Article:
Directionless green telecom policy will hamper Carbon emission targets

By Telecom Lead Team:
The India government wants telecom service providers to achieve major milestones
to reduce Carbon emissions. The telecom ministry is silent about obligations of
telecom operators if they do not meet these targets. The current guidelines are
not adequate as the ministry is also not offering any incentive to mobile
industry to invest in green telecom infrastructure.

Solar power is still 4x more expensive than DG power and
many more times more than Grid. This will certainly change in the future with
increasing scale and higher cost for fossil fuels. Without incentives,
telecom sector will be cagey about further investment in green telecom.

According to a TRAI statement, service providers should aim
at Carbon emission reduction targets for the mobile network at 5 percent by the
year 2012-2013, 8 percent by the year 2014-2015, 12 percent by the year
2016-2017 and 17 percent by the year 2018-2019.

At present, majority of telecom operators have not prepared
their green plans. In the Carbon Disclosure Project’s recent report ,
none of the telecom companies feature in its top 100 Indian companies.
Similarly, in the fortune 500 list of telecom companies on transparency and
disclosure, none
of the Indian telecom companies feature on this list.

The renewable energy industry is yet to gear up for meeting
additional demands from the telecom sector. However, the government regulation
asking telecom service providers to power at least 50 percent of all rural
towers and 20 percent of the urban towers by hybrid power (renewable energy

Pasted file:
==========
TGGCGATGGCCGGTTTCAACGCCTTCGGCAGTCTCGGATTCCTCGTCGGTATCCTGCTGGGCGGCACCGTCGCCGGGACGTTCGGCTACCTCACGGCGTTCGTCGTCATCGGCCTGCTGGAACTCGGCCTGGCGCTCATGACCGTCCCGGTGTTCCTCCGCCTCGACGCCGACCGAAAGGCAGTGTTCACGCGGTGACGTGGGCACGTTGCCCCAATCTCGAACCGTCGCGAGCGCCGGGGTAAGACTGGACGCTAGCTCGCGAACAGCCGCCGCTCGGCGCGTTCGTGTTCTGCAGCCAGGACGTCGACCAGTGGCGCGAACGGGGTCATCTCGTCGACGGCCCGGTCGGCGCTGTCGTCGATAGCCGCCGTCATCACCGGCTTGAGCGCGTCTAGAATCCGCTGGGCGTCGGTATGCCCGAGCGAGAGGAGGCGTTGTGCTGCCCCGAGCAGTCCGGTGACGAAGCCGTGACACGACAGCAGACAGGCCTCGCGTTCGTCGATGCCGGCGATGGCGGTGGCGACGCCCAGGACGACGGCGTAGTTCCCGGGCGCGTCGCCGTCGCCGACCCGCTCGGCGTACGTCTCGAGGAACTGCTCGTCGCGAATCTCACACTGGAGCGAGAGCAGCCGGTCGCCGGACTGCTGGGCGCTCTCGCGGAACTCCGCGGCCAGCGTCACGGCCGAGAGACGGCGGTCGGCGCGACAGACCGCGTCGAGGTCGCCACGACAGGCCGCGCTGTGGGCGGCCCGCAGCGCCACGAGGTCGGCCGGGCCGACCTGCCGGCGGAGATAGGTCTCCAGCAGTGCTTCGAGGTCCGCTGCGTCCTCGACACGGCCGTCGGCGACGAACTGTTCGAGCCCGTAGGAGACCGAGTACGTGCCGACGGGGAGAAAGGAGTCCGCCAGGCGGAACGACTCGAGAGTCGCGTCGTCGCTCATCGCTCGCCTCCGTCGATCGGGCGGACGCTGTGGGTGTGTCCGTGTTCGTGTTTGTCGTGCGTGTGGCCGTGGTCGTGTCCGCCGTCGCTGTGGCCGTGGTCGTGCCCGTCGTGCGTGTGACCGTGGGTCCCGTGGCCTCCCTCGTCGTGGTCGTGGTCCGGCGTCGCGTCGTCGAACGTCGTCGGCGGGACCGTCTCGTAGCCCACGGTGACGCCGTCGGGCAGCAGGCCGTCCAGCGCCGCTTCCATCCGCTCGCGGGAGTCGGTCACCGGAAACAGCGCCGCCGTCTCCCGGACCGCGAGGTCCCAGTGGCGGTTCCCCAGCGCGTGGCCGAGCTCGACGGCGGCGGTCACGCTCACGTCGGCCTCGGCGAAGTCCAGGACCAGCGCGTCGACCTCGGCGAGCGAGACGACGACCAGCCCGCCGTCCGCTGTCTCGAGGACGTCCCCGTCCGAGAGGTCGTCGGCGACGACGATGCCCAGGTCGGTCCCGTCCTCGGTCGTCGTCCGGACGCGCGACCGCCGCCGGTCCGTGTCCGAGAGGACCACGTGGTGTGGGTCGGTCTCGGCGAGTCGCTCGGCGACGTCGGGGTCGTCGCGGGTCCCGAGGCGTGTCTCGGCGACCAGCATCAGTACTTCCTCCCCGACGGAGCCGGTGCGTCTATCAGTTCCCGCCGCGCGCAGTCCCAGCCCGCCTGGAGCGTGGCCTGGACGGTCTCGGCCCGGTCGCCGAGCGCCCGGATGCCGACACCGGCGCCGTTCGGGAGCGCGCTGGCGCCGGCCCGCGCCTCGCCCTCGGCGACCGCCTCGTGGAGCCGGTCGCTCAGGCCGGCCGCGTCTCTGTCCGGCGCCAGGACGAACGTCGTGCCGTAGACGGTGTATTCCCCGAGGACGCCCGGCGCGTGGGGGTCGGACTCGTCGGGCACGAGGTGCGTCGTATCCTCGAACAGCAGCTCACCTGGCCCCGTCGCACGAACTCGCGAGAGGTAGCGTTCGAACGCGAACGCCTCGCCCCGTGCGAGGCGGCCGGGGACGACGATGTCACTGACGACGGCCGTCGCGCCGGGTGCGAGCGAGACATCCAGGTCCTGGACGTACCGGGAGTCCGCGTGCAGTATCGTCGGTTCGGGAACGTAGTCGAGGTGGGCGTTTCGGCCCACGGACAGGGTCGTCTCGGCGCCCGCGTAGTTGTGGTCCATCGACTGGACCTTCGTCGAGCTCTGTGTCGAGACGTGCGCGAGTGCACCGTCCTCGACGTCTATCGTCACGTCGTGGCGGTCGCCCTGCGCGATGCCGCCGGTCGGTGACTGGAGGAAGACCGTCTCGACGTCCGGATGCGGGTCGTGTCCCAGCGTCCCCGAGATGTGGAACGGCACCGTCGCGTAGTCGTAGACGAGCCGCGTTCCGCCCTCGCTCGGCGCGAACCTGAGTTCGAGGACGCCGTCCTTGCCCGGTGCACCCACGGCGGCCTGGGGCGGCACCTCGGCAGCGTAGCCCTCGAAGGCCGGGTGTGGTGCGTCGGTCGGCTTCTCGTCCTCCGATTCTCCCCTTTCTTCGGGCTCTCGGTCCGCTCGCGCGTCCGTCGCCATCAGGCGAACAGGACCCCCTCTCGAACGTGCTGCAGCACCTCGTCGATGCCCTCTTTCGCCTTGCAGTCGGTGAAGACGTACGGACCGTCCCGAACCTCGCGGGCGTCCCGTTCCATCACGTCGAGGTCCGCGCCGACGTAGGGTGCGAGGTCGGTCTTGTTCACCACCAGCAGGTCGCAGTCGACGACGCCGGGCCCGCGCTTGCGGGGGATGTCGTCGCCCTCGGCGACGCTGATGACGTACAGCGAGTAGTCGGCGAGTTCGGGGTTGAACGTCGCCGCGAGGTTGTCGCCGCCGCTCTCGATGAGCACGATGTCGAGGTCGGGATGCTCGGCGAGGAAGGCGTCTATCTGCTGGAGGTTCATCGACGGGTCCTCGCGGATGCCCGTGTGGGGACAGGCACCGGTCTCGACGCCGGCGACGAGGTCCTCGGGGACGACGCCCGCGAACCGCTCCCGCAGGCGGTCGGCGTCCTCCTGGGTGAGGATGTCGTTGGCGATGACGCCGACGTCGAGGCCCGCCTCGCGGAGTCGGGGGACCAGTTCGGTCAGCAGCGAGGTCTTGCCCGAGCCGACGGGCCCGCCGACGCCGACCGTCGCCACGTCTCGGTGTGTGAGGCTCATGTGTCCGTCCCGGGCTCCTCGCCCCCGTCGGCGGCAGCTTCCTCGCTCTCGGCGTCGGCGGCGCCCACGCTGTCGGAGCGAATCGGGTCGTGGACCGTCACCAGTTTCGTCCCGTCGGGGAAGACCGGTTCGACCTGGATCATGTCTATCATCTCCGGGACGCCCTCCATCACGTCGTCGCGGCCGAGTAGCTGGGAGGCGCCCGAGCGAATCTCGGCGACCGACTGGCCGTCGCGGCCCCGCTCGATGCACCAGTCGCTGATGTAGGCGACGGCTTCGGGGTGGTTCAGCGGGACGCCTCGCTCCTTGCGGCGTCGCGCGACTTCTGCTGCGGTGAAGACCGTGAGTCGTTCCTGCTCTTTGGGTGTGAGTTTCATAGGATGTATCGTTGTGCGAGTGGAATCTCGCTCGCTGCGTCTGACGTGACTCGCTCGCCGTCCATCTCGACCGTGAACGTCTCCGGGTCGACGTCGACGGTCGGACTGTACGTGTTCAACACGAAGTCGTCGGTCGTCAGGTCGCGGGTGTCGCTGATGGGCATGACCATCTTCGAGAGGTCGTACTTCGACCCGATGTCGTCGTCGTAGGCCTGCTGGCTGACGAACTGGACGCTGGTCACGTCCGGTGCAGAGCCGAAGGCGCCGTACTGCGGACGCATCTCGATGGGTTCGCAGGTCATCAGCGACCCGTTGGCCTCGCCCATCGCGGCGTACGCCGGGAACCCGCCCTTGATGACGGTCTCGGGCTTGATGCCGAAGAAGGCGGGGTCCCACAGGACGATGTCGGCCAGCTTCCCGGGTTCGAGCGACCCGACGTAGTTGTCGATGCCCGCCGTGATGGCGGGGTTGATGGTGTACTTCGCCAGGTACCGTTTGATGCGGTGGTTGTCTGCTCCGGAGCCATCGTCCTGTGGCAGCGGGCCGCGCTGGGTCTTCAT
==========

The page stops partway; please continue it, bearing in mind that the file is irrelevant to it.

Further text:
technologies and grid power) resources by 2015 will boost investment in
renewable energy in India.

Telecom operators, as per the new directive, need to use
hybrid power for 75 percent of rural towers and 33 percent of urban towers by

The Government has struck a proper balance between a
practical approach and a concern for environment. Even a 25 percent shift from
Diesel to a hybrid technology can save a humungous amount of perhaps in the
region of $10 bn in its oil import Bill, considering that the Telecom sector is
the country’s largest consumer of Diesel today at over 3000 TBD perday. I think
this is import first step” said Bala K Chandran of Electro Power Systems SpA.

Recently, Greenpeace asked Indian telecom operators to shift
the sourcing of 50 percent of their energy requirements towards renewable
energy sources and phase out diesel use in their business operations by 2015.

According to a statement from Telecom Regulatory Authority
of India, all telecom products, equipments and services in the telecom network
should be certified Green Passport (GP) by the year 2015. Telecommunication
Engineering Centre will certify telecom products, equipments and services on
the basis of ECR ratings.

The statement says all telecom service providers should
declare to TRAI, the carbon footprint of their network operations. The
Declaration of the carbon footprints should be done twice in a year.

Service providers should adopt a Voluntary Code of Practice
encompassing energy efficient Network Planning, infra-sharing, deployment of
energy efficient technologies and adoption of Renewable Energy Technology (RET)
to reduce carbon footprints.

Service providers should evolve a -Carbon Credit Policy’ in
line with carbon credit norms with the ultimate objective of achieving a
maximum of 50 percent over the carbon footprint levels of the Base Year (2011)
in rural areas and 2 achieving a maximum of 66 percent over the carbon
footprint levels of the Base Year in urban areas by the year 2020.

Though majority of Indian operators are slow in adopting
green, Robi Axiata, a leading service provider in Bangladesh, has reduced CO2
Emission by 30 percent in 2010. This was mainly done through introduction of
new technologies; Voltage & Temperature Monitoring system to reduce use of
Generator, Intelligent Ventilation System to replace A/C and modernization of
BTS with a less power hungry new generation. Robi Axiata Bangladesh will
be expanding the intelligent ventilation system. It will be experimenting with
use of alternative energy sources.

India needs more strong and stringent policies to guide the
telecom industry to adopt green standards. The current policy is not effective.


By Baburajan K

[email protected]